It Takes a Village: Parenting on the Blockchain

In 1996, former first lady Hillary Clinton published a book about parenting and child-rearing called It Takes A Village. Clinton’s point was that parenting is a joint effort among many sources, and the ‘village’ is required to raise kids. While the book has since become a sort of joke among political insiders, there’s a subtle truth in Clinton’s concept - that where there are many caring eyes on children, safety is easier.

Never has this need for ‘crowd’ protection been greater than with the baby and children’s items market. Countless numbers of children’s items, with glowing reviews online, have since proven to be defective, dangerous, poisonous or harmful. When these problems are finally made public, the public has already spent money on these products - both a waste of funds and a massive risk for kids.

Enter the Blockchain

Where community and security are concerned, it seems that Blockchain technology has a solution for many problems. In the area of baby and child products, a group of family-focused business entrepreneurs has put together a trust-based platform using Blockchain technology called FamilyPoints. Parents can share real honest reviews about products and services.

Additionally, as parents share reviews and use discounts on products through the trust platform, they receive rewards and can use those rewards on additional discounts and services. These services include high-quality baby and child products without the huge margins of local stores, built in loyalty programs, and excellent educational content for parents and kids alike.

As parent reviews and product knowledge grows on the ecosystem, the Blockchain ledger keeps everything immutable. Outside marketers and scam companies can’t influence the ways that products are reviewed. In other words, data and product knowledge are really honest - something that is almost impossible to achieve on traditional product sites.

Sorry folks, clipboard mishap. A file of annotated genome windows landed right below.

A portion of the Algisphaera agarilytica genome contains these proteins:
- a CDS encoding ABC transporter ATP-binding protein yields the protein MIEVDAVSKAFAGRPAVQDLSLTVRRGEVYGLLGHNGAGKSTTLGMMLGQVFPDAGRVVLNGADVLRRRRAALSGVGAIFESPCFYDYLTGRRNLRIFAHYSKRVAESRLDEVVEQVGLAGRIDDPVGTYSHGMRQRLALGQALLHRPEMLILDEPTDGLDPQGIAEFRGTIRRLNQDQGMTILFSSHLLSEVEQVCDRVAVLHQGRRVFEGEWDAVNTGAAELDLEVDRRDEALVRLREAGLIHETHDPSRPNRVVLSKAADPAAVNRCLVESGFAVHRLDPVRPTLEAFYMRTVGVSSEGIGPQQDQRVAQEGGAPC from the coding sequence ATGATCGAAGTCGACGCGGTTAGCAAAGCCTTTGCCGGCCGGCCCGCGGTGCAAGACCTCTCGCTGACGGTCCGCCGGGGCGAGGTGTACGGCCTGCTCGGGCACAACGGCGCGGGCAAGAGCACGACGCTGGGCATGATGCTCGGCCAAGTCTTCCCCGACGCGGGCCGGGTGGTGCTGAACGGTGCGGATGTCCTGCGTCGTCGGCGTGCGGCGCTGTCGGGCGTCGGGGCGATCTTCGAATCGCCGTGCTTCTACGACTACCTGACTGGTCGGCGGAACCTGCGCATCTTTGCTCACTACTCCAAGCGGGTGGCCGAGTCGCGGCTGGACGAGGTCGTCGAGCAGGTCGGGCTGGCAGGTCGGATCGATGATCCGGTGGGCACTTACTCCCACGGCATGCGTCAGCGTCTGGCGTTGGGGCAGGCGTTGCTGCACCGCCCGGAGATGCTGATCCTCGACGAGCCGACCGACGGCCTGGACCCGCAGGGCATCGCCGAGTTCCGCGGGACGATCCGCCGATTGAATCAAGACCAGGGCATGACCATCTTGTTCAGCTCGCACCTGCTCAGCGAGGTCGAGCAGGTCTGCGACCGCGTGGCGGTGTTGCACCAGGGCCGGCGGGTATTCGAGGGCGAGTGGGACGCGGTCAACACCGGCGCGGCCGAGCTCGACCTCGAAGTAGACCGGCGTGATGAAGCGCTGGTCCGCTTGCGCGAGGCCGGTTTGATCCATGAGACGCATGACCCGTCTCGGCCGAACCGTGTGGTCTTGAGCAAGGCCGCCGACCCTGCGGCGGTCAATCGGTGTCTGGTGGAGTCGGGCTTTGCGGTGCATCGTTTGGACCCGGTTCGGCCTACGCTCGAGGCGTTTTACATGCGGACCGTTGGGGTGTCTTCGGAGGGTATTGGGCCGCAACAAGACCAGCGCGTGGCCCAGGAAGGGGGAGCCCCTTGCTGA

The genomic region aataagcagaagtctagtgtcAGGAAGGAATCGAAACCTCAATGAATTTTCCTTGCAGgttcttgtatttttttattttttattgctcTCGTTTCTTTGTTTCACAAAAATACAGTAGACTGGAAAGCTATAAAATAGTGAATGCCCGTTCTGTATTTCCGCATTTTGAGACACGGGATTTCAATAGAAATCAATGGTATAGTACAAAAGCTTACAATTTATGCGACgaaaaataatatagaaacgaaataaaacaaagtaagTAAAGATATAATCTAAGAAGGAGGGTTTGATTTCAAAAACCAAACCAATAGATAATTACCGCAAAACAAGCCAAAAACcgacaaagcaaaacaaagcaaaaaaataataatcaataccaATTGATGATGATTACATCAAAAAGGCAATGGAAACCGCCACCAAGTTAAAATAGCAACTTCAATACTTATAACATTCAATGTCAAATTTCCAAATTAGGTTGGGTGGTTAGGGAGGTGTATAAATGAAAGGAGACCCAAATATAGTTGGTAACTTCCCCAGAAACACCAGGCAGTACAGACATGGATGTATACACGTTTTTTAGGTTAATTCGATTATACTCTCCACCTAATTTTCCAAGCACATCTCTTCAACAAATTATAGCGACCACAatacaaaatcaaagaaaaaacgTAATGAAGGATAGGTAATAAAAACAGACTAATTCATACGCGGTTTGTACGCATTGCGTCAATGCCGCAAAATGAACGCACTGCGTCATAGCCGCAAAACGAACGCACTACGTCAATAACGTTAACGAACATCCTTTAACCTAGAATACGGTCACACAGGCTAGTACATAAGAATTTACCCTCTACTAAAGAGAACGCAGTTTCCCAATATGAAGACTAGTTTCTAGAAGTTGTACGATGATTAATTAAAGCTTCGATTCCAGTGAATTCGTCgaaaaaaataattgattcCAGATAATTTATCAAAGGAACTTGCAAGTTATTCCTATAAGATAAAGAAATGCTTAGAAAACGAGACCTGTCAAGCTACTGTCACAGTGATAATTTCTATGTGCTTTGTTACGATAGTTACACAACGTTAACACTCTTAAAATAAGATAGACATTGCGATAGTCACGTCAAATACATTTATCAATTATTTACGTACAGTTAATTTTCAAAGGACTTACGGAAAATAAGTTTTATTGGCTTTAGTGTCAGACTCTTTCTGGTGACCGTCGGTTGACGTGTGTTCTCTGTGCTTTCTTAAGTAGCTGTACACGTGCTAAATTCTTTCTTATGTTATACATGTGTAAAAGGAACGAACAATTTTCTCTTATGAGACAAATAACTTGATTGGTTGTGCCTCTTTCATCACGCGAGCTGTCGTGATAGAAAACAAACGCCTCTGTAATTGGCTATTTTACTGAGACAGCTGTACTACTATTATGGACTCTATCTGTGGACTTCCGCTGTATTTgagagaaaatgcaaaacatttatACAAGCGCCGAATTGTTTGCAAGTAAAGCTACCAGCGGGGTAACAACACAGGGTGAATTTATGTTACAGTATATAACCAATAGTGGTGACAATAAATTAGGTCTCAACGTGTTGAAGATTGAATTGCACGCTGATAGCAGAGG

Power in experience

The FamilyPoints group is not new to child products and education. They have already built one of the most successful content for parents on the internet called Babystep. Founded in 2015, Babystep has built the world’s largest video library of educational parenting content with over 1,150 videos in eight different languages.

The company is a winner of the prestigious G-Startup award, China’s biggest startup competition, and has since launched its mobile video platform. Babystep generated 15​ ​mln​ organic monthly views and has an established subscriber base of 1.5 mln in 2017.

Token sale

The Babystep success indicates that the FamilyPoints platform will follow suit and Clinton’s statement on child rearing may have somehow proven true. The company is planning to launch a new token sale in order to crowdfund the platform and to generate the internal cryptocurrency that will be used on the platform by subscribers.

The tokens, FamilyPoints Tokens (FPT), will be generated in a one-time token sale for subscribers. These tokens will be used for reviews, purchases, advertising and more within the ecosystem. The pre-sale will start on Dec. 1, with the public sale following on Dec. 10 and concluding on Dec. 31. Early buyers will receive bonuses.

 

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